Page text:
The 15th FC, whose term was extended for 11 months , will submit its second report — for 2021-22 to 2025-26 — in October.
It stated in its first report that a number of key recommendations it was required to make will be examined in greater detail and will find space in the second report. The includes the feasibility of a separate defence and national security fund, for which it will form an expert group before giving its recommendations.
The report also said that the Centre should, in the coming year, rationalise centrally sponsored schemes and that centre and states should fully reveal the extent of their off-budget
“The Commission has noted the tendency of the Union and state governments to borrow outside the Consolidated fund, leading to accumulation of extra-budgetary liabilities. We recommend that in the interest of transparency, both the centre and states need to make full disclosure of extra-budgetary borrowings and take steps to eliminate them in a time-bound manner,” it said.
While the horizontal devolution — the first step in which the Centre sets aside the kitty for the states’ share — was marginally reduced, there was a 21 per cent increase in revenue deficit grants for states from Revised Estimates of 2019-20 (the last year of the 14th Finance Commission award period) to 2020-21, budget
In its report, tabled alongside the Union Budget
by Finance Minister Nirmala Sitharaman, the 15th FC said that while it was inclined to leave the vertical devolution unchanged from the 42 per cent recommended by the 14th Finance Commission, it had to take into account the new UTs.
“We notionally estimated that the share of erstwhile state of Jammu and Kashmir would have come to around 0.85 per cent of the divisible pool. We believe there is a strong case to enhance this to 1 per cent to meet the security and other special needs of J&K and Ladakh,” the report stated. “Since this enhancement has to be met from the Union’s resources, we recommend that the aggregate state of shares may be reduced by 1 percentage point to 41 per cent of the divisible pool,” it said.
“This rounding off works marginally in favour of the Centre,” said DK Srivastava, Chief Policy Advisor, EY India.
“By assuming nominal GDP growth rates at 10 per cent for FY20 and 11 per cent for FY21, the Fifteenth Finance Commission has made optimistic assumptions. These marginally optimistic growth assumptions imply an underestimation of Commission’s recommendation for the revenue gap grants,” Srivastava said.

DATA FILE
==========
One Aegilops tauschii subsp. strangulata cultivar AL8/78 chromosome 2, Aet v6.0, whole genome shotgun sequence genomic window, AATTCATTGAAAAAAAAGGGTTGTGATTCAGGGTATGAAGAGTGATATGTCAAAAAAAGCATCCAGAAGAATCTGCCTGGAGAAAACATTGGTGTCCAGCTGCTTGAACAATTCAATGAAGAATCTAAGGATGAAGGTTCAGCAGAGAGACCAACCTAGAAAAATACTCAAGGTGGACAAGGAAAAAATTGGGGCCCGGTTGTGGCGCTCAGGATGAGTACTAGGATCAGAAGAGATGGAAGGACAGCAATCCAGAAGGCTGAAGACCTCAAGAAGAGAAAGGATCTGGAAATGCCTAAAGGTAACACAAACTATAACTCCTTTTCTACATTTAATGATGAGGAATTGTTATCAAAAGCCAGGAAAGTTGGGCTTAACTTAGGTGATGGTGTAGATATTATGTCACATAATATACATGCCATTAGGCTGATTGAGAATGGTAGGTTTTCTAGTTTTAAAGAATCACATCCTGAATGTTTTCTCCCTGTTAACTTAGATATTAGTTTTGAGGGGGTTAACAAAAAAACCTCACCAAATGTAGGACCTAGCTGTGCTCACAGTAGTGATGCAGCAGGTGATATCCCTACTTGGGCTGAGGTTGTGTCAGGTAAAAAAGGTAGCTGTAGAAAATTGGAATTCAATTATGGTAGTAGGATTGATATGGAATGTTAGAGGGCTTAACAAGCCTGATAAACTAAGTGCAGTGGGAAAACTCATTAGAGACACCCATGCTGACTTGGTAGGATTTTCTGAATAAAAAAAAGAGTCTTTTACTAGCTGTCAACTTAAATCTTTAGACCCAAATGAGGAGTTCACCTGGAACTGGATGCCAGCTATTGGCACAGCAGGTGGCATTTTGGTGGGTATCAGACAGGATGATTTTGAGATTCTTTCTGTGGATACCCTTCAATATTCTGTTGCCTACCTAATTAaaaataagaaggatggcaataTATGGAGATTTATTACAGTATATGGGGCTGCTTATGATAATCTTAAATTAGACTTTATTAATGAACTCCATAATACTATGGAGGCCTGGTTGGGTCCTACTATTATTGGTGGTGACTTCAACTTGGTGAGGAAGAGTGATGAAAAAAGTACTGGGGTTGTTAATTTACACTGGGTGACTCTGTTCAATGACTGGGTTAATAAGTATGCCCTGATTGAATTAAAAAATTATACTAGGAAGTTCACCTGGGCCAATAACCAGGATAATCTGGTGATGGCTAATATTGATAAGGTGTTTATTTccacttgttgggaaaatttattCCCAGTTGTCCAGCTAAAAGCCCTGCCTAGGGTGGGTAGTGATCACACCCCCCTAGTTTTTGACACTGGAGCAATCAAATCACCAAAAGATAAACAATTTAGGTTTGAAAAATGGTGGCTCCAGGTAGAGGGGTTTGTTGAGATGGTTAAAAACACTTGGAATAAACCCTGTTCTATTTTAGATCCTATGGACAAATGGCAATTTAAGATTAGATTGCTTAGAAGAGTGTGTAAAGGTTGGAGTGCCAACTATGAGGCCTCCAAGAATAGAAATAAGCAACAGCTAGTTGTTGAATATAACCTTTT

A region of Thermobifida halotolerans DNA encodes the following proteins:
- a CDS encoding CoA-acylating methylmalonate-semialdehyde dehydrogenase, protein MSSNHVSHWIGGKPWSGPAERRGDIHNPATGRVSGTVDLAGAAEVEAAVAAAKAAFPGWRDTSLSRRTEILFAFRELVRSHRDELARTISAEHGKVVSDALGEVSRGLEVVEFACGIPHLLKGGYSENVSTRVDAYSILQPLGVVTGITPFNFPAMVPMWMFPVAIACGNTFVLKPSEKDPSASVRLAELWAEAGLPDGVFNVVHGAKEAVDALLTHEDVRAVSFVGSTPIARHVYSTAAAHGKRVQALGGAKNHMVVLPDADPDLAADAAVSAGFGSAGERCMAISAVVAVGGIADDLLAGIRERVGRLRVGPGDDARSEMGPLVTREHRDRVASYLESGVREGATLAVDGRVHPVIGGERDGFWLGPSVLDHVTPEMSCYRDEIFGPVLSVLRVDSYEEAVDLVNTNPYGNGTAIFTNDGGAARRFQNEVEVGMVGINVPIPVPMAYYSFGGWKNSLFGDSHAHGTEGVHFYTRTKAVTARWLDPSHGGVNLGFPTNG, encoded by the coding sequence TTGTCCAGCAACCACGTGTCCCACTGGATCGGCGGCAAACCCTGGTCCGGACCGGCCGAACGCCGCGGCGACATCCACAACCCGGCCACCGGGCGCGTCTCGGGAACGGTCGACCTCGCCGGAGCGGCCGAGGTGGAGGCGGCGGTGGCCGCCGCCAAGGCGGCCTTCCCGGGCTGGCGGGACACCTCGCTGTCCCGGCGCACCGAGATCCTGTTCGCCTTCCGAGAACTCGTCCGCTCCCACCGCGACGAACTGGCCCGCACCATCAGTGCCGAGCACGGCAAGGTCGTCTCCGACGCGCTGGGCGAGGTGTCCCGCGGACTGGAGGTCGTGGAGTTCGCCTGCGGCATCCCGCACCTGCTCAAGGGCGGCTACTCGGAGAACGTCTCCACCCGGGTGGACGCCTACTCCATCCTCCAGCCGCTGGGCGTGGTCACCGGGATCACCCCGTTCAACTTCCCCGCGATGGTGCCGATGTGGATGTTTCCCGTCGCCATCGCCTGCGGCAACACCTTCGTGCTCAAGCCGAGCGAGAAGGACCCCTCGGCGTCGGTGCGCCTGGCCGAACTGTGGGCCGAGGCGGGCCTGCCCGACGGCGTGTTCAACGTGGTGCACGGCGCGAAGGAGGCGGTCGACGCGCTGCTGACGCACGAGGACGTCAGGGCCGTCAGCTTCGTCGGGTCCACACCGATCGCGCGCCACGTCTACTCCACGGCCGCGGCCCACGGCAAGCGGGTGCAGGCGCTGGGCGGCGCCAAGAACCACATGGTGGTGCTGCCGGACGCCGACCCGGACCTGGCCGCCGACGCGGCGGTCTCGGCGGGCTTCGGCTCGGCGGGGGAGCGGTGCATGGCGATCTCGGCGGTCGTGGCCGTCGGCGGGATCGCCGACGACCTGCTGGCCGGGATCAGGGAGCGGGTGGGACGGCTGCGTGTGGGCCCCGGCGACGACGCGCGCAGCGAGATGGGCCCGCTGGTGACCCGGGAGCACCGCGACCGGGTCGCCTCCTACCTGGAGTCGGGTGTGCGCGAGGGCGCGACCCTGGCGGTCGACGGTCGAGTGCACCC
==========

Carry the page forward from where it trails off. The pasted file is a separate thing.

Among other recommendations, the Commission also suggested that the country needs an overarching fiscal framework for Centre as well as states, on the lines of the FRBM Act, which would lay down accounting, budgeting and auditing standards to be followed at all levels of the government.
“We recommend the constitution of an expert group to draft such a legislation which will be an important first step in establishing a statutory framework to implement the essential features of a sound Public Financial Management System. The group should also clearly identify those aspects of the legislation that will require consistent legislation at the level of the states,” it said.
While making its recommendations, the Commission did not mince words on the economic slowdown and its impact on the centre and states’ resources. The report said that making forecasts for the next five years using 2019-20 as a base will be ‘excessively aspirational and inaccurate’. Conservatism will not help either. Hence, the 15th FC will wait for macroeconomic indicators over the next few quarters to make these forecasts in its next report.
The 15th FC departed in a way from previous commissions by increasing focus on local bodies. “We recommend an amount of Rs 90,000 crore as grants to local bodies for 2020-21, which is 4.3 per cent of the estimated divisible pool. We have also identified the need to increase the inter se shares for local bodies grants for urban areas as we regard cities as engines of growth.”